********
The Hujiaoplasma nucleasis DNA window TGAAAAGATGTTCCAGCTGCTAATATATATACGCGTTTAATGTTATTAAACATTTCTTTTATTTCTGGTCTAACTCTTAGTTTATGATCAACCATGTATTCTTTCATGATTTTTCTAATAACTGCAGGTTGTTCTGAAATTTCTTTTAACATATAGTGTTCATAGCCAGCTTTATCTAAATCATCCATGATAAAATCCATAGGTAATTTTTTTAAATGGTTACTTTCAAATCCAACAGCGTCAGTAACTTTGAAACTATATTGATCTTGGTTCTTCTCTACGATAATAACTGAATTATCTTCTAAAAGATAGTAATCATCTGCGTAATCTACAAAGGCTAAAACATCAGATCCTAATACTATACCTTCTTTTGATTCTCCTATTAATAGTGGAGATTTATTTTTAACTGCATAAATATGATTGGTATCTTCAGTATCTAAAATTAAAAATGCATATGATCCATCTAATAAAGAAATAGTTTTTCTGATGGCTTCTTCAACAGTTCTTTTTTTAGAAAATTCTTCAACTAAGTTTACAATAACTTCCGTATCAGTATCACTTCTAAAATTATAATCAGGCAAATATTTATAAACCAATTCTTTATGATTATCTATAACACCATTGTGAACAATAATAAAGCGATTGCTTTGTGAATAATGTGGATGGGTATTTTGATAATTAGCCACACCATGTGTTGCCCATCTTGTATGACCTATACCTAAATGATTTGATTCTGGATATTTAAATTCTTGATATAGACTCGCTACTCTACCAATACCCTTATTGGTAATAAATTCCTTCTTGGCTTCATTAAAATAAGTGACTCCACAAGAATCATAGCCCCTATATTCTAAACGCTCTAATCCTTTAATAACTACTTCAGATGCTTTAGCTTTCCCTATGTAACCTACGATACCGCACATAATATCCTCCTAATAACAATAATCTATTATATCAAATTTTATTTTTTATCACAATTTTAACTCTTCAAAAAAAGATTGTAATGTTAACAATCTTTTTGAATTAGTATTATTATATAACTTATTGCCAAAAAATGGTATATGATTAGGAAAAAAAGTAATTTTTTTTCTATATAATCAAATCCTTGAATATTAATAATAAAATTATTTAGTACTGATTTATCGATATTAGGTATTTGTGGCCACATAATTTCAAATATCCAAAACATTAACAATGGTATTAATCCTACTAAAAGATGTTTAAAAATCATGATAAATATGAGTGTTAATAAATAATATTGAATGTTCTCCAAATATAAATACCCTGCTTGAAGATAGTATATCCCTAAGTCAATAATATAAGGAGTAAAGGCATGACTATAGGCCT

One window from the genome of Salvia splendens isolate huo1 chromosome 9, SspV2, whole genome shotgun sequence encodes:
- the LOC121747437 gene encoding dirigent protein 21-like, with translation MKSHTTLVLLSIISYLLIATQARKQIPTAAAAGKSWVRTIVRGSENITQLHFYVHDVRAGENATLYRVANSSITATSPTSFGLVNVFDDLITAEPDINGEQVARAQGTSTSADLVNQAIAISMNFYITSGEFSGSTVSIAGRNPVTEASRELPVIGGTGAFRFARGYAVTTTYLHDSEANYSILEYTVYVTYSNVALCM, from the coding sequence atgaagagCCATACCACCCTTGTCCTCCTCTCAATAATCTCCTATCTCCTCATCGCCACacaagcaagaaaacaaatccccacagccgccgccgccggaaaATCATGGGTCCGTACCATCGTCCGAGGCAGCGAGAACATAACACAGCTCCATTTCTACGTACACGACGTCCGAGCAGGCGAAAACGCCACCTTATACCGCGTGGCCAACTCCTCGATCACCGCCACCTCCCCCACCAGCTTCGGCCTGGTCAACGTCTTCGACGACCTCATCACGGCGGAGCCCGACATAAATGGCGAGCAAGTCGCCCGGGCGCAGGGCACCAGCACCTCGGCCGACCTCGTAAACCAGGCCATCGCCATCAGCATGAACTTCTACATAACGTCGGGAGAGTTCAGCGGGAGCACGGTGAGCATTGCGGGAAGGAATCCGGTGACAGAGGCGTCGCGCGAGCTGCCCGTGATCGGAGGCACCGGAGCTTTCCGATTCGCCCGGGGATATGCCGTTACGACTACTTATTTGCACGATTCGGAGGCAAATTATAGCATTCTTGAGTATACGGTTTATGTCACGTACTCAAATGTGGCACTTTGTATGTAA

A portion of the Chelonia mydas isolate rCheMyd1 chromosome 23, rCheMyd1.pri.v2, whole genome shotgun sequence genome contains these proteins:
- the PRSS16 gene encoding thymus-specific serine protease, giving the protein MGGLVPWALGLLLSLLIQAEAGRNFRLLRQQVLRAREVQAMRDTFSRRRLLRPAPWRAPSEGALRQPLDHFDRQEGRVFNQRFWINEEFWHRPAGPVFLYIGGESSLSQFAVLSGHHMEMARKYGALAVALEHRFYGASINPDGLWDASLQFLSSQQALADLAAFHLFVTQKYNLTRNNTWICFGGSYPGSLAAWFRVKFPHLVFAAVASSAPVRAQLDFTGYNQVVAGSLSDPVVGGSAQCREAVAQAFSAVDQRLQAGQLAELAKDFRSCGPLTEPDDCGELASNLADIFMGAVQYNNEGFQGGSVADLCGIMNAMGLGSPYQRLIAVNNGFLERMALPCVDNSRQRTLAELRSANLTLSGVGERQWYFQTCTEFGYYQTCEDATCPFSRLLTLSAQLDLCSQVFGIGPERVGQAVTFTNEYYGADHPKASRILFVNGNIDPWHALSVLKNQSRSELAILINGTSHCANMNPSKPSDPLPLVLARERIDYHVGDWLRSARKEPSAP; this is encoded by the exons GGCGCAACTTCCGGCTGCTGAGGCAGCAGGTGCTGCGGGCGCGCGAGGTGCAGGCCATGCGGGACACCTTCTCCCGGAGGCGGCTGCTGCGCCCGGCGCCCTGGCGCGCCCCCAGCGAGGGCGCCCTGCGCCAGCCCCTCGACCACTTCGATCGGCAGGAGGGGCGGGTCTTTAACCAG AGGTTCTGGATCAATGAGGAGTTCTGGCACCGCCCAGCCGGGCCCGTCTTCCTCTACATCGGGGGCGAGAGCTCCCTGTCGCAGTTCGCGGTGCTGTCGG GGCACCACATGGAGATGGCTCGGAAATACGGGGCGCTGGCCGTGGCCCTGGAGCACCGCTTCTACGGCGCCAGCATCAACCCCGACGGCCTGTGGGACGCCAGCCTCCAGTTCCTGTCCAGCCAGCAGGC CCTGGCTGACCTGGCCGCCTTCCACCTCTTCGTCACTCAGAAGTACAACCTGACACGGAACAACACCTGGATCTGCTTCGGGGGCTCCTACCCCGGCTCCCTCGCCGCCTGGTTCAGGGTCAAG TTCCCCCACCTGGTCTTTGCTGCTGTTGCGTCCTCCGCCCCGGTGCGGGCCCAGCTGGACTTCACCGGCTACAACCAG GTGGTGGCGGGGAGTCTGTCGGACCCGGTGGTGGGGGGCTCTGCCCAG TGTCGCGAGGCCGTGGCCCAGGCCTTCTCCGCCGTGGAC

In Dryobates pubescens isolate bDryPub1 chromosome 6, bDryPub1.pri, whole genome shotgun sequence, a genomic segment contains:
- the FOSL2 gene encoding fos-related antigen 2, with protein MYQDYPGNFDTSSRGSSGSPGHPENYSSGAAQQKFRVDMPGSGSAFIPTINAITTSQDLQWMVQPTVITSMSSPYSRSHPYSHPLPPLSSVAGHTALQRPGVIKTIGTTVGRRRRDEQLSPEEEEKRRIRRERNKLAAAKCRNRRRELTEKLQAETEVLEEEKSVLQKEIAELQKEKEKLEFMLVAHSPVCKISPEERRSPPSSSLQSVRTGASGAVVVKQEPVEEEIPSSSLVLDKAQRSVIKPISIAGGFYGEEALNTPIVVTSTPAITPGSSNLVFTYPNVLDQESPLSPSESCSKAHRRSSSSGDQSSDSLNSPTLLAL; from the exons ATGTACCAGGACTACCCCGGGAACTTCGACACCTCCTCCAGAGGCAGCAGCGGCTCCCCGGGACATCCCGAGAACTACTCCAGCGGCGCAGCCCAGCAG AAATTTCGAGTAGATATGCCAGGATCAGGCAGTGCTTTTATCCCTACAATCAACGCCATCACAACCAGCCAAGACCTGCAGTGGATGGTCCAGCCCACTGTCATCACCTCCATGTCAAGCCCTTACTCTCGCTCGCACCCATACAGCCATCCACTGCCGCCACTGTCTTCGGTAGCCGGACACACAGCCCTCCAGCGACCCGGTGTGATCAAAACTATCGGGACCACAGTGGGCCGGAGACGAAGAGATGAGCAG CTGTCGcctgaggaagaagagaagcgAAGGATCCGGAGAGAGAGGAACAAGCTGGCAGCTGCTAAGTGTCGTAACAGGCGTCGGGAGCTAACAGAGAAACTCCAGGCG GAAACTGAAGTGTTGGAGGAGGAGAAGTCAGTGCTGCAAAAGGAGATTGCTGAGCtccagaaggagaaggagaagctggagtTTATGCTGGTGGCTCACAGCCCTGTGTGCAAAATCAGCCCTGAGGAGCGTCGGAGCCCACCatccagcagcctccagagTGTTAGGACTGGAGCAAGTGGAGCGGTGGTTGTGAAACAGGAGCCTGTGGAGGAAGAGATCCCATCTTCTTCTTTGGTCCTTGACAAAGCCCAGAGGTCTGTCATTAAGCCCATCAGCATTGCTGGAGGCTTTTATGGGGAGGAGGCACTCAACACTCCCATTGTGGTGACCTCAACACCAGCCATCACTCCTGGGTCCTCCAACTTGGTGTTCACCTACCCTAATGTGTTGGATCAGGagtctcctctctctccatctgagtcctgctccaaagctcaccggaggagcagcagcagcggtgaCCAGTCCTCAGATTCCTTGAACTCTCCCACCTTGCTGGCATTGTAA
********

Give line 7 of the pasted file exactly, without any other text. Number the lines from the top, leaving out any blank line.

- the FOSL2 gene encoding fos-related antigen 2, with protein MYQDYPGNFDTSSRGSSGSPGHPENYSSGAAQQKFRVDMPGSGSAFIPTINAITTSQDLQWMVQPTVITSMSSPYSRSHPYSHPLPPLSSVAGHTALQRPGVIKTIGTTVGRRRRDEQLSPEEEEKRRIRRERNKLAAAKCRNRRRELTEKLQAETEVLEEEKSVLQKEIAELQKEKEKLEFMLVAHSPVCKISPEERRSPPSSSLQSVRTGASGAVVVKQEPVEEEIPSSSLVLDKAQRSVIKPISIAGGFYGEEALNTPIVVTSTPAITPGSSNLVFTYPNVLDQESPLSPSESCSKAHRRSSSSGDQSSDSLNSPTLLAL; from the exons ATGTACCAGGACTACCCCGGGAACTTCGACACCTCCTCCAGAGGCAGCAGCGGCTCCCCGGGACATCCCGAGAACTACTCCAGCGGCGCAGCCCAGCAG AAATTTCGAGTAGATATGCCAGGATCAGGCAGTGCTTTTATCCCTACAATCAACGCCATCACAACCAGCCAAGACCTGCAGTGGATGGTCCAGCCCACTGTCATCACCTCCATGTCAAGCCCTTACTCTCGCTCGCACCCATACAGCCATCCACTGCCGCCACTGTCTTCGGTAGCCGGACACACAGCCCTCCAGCGACCCGGTGTGATCAAAACTATCGGGACCACAGTGGGCCGGAGACGAAGAGATGAGCAG CTGTCGcctgaggaagaagagaagcgAAGGATCCGGAGAGAGAGGAACAAGCTGGCAGCTGCTAAGTGTCGTAACAGGCGTCGGGAGCTAACAGAGAAACTCCAGGCG GAAACTGAAGTGTTGGAGGAGGAGAAGTCAGTGCTGCAAAAGGAGATTGCTGAGCtccagaaggagaaggagaagctggagtTTATGCTGGTGGCTCACAGCCCTGTGTGCAAAATCAGCCCTGAGGAGCGTCGGAGCCCACCatccagcagcctccagagTGTTAGGACTGGAGCAAGTGGAGCGGTGGTTGTGAAACAGGAGCCTGTGGAGGAAGAGATCCCATCTTCTTCTTTGGTCCTTGACAAAGCCCAGAGGTCTGTCATTAAGCCCATCAGCATTGCTGGAGGCTTTTATGGGGAGGAGGCACTCAACACTCCCATTGTGGTGACCTCAACACCAGCCATCACTCCTGGGTCCTCCAACTTGGTGTTCACCTACCCTAATGTGTTGGATCAGGagtctcctctctctccatctgagtcctgctccaaagctcaccggaggagcagcagcagcggtgaCCAGTCCTCAGATTCCTTGAACTCTCCCACCTTGCTGGCATTGTAA